I must admit, it has been difficult thinking of ways to continue this blog lately. It started on this great adventurous spirit as I moved to Colorado with few plans, prepared to work two months on an organic farm while living in an RV with worlds of possibility open beyond. Now that I am beyond that experience and have committed to a path, things feel less exciting. I enjoy my job at a local gym, though there aren’t many wild stories to relate, as I spend most of the time studying for my personal training certification. Writing time and time again about hikes grows tedious fast, as I’m sure it would for any reader. I can offer life updates, like how I’m practicing archery at an outdoor range and how I’m now rock climbing about five days a week, but still, these aren’t gripping enough to to warrant a post.
I’m realizing, however, that even if the events of my life aren’t quite as ‘exciting’ to report as the drastically-new farming experiences were, the lessons I am learning are equally or more profound. As I recently mentioned, reality has given me a good kicking in the arse of late. I was revealed how limited I am, how often my dreams grow outside the boundaries of what I can readily attain, how getting from here to some there is a continual issue of mine.
Amidst the many lessons I have been learning, I would say the primary lessons center on my ego. Thus, I’ve decided to elaborate on that for this piece.
Here’s a scenario often faced at my job at the gym.
As I stand at the front desk, poring over my NASM CPT textbook, I am approached by an individual, typically over the age of fifty, who says, “Ooooh. Finals time?!”
I smile and say, “No. I am not a student.”
They look at me baffled, and I inform them I am pursuing a certification at a self-guided pace. Typically, they nod in confusion and walk away.
Each time this happens, my ego flares up. My ego, which often speaks in the voice of a standard “bro”, says stuff like, “They don’t understand! They don’t get it! I’ve got world experience. I was a teacher. And you think I’m some CSU student? Me?!”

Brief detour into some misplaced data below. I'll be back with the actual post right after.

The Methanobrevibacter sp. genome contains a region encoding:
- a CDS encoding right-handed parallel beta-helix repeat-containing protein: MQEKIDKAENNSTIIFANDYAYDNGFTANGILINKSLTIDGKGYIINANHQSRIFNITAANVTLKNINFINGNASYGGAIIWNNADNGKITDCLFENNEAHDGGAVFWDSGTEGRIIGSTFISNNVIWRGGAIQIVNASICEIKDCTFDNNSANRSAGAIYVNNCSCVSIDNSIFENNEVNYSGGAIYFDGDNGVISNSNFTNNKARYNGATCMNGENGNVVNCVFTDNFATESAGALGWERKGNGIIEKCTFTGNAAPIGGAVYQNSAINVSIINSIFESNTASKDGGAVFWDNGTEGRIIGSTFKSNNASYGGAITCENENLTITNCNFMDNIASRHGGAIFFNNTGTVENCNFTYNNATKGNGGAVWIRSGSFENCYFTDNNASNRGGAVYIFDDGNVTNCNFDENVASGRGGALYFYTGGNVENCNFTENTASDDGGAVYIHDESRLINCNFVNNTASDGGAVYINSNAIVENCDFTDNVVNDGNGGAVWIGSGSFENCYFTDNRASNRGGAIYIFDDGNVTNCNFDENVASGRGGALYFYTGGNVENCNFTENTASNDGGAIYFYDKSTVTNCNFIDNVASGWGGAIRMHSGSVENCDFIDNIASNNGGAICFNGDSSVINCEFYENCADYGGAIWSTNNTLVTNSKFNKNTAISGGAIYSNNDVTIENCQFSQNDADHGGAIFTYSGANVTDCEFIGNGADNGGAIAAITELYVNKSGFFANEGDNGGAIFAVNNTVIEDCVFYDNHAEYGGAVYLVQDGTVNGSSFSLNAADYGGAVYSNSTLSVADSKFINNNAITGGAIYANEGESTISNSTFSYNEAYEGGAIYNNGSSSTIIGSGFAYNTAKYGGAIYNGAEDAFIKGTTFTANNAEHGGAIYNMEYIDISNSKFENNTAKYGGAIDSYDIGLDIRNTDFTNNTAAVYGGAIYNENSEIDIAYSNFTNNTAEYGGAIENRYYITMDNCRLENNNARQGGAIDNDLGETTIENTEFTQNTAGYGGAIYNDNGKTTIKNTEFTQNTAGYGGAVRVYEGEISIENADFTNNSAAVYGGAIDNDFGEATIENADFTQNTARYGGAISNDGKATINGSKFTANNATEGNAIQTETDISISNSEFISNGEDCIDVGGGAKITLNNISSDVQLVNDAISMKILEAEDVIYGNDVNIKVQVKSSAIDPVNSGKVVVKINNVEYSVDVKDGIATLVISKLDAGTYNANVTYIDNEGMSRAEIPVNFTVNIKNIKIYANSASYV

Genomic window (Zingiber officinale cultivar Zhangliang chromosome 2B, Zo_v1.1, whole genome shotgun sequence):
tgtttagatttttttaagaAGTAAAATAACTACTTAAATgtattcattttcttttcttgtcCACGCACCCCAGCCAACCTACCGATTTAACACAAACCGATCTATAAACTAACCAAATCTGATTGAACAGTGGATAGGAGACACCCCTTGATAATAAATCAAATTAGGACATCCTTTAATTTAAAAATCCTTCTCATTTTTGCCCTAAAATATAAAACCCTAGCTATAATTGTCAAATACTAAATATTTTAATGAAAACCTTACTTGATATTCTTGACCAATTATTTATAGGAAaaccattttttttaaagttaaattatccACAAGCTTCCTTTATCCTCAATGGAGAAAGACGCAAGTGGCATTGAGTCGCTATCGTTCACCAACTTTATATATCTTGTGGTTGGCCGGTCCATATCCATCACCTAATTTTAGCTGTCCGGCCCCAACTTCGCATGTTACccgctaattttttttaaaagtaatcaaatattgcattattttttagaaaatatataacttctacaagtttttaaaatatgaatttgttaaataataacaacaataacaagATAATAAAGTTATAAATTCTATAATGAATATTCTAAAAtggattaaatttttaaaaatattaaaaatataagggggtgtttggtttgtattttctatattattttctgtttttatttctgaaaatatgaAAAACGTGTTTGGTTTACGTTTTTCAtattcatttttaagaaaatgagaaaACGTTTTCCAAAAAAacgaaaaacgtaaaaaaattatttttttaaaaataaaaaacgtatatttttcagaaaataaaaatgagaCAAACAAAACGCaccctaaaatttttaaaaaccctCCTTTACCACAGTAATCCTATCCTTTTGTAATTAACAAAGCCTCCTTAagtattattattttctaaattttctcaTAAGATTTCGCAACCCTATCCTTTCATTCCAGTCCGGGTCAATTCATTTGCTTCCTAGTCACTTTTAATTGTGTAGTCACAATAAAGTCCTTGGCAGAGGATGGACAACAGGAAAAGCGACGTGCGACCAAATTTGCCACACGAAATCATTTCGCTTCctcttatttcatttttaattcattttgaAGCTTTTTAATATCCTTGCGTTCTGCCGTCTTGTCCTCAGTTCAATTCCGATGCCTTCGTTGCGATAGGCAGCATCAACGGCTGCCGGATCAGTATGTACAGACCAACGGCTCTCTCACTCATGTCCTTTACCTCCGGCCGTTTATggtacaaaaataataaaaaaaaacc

It can get pretty absurd.
Fortunately, at this point in my life, I can more often than not recognize this ‘bro’ voice as one not worth listening to.
I’m not sure I can accurately define ‘ego’, especially as it’s used in such diverse contexts, but I’ve come to relate to it as an internalized amalgamation of distorted thoughts and selfish perceptions that inevitably distance from experiencing virtues of humility, patience, and gratitude.
My ego is the side of me that feels like it has something to prove, something to defend. It’s the side of me that seeks attention and recognition. It’s the side of me that has caused problems when I’ve believed it in the past.
Here’s an example. Time and time again I find myself trying to rush my novel and bring it to completion by force. I tell myself, “You’ve been working on this for five years. Finish it already and move on!” I ask myself where this impulse comes from, and I recognize it’s due to this desire to prove, to shout to the world, Look! I did it! This is a manifestation of ego; thus, I focus on letting it pass. I must remain patient. I must remain calm. I must put in the work while allowing the process to continue at its proper pace.